grantcart Dec 2011 #27
mmonk Dec 2011 #32
BOHICA12 Dec 2011 #29
marmar Dec 2011 #33

Response to mmonk (Original post)

Sun Dec 18, 2011, 09:01 AM

1. I am more of a "the people create government" person

Government is not some abstract foriegn entity. People created it, one step at a time, to solve real problems. The problems existed perfectly fine in the private sector before government was created to address them. If the private sector had all the answers to our problems, government would never have been invented or given the roles it has, because the problems would not have existed in a way that called for government intervention.

The notion that problems will go away when matters are handed back to the private sector denies all the collected wisdom of many dozens of successive generations of people, who created government to deal with real problems that actually existed in the private sector before government became involved.

To the extent government is ever dissolved, people will begin to reinvent it the next day.

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Response to quaker bill (Reply #1)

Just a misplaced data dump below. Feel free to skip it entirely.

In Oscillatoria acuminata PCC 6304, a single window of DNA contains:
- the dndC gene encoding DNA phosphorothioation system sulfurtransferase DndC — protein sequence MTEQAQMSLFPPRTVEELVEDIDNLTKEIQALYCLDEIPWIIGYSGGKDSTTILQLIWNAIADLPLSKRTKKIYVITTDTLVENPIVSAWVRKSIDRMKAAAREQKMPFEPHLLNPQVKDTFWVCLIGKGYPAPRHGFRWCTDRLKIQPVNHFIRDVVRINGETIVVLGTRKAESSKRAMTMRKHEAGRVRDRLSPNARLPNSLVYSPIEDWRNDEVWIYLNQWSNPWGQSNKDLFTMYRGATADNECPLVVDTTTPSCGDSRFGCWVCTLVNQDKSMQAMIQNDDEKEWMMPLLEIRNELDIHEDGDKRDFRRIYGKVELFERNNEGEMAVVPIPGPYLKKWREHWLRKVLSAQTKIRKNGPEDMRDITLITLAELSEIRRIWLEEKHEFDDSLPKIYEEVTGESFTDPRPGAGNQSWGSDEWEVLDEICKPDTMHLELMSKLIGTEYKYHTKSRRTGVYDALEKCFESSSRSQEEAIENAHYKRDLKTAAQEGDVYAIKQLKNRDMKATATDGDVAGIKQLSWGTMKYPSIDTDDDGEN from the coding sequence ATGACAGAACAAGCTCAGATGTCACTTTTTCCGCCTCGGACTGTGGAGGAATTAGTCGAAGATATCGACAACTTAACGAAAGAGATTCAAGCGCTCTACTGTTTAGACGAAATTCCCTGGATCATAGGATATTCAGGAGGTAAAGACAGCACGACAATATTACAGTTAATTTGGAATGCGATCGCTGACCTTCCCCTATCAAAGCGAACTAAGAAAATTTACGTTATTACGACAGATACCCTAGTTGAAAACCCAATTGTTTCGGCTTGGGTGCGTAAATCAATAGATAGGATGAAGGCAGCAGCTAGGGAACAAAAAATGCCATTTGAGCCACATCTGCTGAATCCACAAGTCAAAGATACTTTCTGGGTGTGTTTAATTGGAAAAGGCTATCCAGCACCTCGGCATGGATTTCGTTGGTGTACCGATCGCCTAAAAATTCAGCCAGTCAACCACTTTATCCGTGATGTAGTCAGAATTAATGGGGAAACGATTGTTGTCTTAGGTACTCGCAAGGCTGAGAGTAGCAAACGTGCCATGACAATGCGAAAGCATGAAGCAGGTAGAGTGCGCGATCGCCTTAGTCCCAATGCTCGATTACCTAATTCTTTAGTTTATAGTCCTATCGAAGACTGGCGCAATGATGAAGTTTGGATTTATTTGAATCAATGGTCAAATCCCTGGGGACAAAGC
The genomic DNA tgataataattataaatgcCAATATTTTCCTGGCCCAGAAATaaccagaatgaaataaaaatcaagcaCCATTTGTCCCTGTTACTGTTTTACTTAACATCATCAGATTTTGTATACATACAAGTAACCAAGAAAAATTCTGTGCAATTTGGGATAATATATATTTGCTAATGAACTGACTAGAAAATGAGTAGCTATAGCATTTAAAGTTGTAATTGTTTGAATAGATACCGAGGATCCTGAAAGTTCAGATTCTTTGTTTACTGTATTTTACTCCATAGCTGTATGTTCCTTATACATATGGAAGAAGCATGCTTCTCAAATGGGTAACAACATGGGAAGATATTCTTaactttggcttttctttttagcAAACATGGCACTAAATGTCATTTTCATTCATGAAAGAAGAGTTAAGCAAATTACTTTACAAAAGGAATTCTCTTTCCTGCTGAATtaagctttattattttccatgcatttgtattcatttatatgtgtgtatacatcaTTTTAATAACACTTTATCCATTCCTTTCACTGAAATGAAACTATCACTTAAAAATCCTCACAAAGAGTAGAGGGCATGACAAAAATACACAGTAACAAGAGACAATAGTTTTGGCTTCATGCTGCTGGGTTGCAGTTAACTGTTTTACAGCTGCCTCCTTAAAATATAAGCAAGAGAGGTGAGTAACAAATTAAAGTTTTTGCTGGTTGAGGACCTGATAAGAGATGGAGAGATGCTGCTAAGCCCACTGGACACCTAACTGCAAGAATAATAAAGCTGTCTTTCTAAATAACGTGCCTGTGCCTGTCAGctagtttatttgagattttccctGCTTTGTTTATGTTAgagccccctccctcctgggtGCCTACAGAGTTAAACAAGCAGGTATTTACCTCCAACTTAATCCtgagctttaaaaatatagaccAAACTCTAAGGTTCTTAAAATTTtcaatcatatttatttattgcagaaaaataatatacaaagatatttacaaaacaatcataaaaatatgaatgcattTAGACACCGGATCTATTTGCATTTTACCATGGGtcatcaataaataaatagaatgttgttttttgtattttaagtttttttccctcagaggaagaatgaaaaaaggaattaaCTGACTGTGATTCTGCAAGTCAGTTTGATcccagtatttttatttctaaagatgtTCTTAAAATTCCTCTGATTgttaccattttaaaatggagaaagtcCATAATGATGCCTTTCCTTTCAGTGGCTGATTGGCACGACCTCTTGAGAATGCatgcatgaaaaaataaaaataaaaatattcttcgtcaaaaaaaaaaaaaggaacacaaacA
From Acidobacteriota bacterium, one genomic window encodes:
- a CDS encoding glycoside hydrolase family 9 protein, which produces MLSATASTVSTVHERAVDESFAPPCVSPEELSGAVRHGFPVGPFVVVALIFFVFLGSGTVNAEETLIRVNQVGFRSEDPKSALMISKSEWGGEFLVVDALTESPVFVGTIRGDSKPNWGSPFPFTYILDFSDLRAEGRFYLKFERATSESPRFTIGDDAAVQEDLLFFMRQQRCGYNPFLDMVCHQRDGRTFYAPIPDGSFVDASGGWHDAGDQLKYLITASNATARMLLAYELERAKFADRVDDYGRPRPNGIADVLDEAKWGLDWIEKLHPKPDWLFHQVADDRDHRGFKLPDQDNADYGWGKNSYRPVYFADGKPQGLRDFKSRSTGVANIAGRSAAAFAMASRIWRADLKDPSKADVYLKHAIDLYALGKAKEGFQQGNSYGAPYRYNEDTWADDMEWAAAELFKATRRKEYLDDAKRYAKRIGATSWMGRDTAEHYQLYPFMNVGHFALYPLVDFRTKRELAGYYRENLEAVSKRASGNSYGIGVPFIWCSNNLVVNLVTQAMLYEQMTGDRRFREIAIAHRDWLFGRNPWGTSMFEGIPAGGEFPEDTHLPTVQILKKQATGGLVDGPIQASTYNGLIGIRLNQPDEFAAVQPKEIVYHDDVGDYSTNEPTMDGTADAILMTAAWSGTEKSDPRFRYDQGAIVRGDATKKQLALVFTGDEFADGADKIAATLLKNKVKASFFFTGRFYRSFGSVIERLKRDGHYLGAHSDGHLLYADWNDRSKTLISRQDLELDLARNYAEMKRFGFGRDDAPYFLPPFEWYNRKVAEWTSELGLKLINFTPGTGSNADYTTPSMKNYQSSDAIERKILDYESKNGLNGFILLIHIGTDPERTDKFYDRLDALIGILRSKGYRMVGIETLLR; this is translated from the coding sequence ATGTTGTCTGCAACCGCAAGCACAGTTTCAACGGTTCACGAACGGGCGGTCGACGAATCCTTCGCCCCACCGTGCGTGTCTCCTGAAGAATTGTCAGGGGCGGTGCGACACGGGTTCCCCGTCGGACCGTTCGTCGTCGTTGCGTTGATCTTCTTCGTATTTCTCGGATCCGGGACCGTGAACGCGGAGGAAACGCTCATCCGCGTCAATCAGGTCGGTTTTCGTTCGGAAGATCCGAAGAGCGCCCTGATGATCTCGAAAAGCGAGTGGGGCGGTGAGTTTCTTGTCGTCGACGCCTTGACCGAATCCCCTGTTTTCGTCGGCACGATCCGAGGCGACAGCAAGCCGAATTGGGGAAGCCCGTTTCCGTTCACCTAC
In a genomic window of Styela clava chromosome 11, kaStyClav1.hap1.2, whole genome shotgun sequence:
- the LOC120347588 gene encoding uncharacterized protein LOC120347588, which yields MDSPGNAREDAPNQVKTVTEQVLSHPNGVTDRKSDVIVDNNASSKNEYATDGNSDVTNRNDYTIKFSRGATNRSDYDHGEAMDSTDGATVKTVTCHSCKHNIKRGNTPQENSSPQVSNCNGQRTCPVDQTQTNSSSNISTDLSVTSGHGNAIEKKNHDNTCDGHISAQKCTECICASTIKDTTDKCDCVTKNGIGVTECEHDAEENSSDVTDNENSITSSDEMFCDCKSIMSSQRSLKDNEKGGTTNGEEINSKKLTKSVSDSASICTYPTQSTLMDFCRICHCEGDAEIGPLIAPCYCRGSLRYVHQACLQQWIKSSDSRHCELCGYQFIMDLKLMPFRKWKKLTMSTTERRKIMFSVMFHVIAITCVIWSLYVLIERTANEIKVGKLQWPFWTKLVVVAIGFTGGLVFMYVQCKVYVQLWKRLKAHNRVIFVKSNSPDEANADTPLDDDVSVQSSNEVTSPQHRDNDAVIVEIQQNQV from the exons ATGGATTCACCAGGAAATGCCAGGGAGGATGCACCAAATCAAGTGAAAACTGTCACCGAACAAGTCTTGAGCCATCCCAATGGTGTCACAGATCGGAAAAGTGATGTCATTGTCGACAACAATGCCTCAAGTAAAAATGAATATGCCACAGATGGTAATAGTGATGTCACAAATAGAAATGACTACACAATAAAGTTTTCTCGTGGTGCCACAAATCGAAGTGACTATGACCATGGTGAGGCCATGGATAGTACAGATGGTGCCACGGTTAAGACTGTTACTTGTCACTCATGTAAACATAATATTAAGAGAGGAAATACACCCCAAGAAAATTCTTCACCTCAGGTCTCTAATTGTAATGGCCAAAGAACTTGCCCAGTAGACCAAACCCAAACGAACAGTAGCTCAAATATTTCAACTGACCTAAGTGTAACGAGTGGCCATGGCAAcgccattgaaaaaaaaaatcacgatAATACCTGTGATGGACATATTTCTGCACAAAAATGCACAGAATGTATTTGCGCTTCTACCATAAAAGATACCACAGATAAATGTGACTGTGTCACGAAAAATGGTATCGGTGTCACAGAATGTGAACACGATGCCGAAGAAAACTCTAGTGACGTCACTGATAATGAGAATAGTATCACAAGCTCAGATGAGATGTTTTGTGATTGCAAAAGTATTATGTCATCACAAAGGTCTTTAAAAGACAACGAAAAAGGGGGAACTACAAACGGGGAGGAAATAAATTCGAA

Sun Dec 18, 2011, 09:05 AM

4. "If all men were angels, no government would be necessary." James Madison n/t

 

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Response to Scuba (Reply #4)

Sun Dec 18, 2011, 01:05 PM

15. I'm gonna steal that one.

 

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Response to mmonk (Original post)

Sun Dec 18, 2011, 09:02 AM

2. The problem is not "too many government programs for the public or the people..."

 

The problem is that there are so many government employees that, for example, in states like CA, they consume 2/3 of the state's budget--67% overhead...!!!

Like you, I do not believe that the purpose of government is to provide taxpayer support to large corporations. However, I also do not believe that the purpose of government is to provide taxpayer support to multitudes of government employees.

http://civfi.com/2011/02/09/how-much-of-californias-state-budget-is-personnel-expense/

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Response to Bogart (Reply #2)

Sun Dec 18, 2011, 09:23 AM

9. Government is the people it employs

Experiments to privatize the delivery of public services have proven in nearly every case to be more expensive, often vastly more expensive. Sometimes it is less expensive, but then also vastly less efficient.

If you want less government employees, then expecting less public services is the path to take.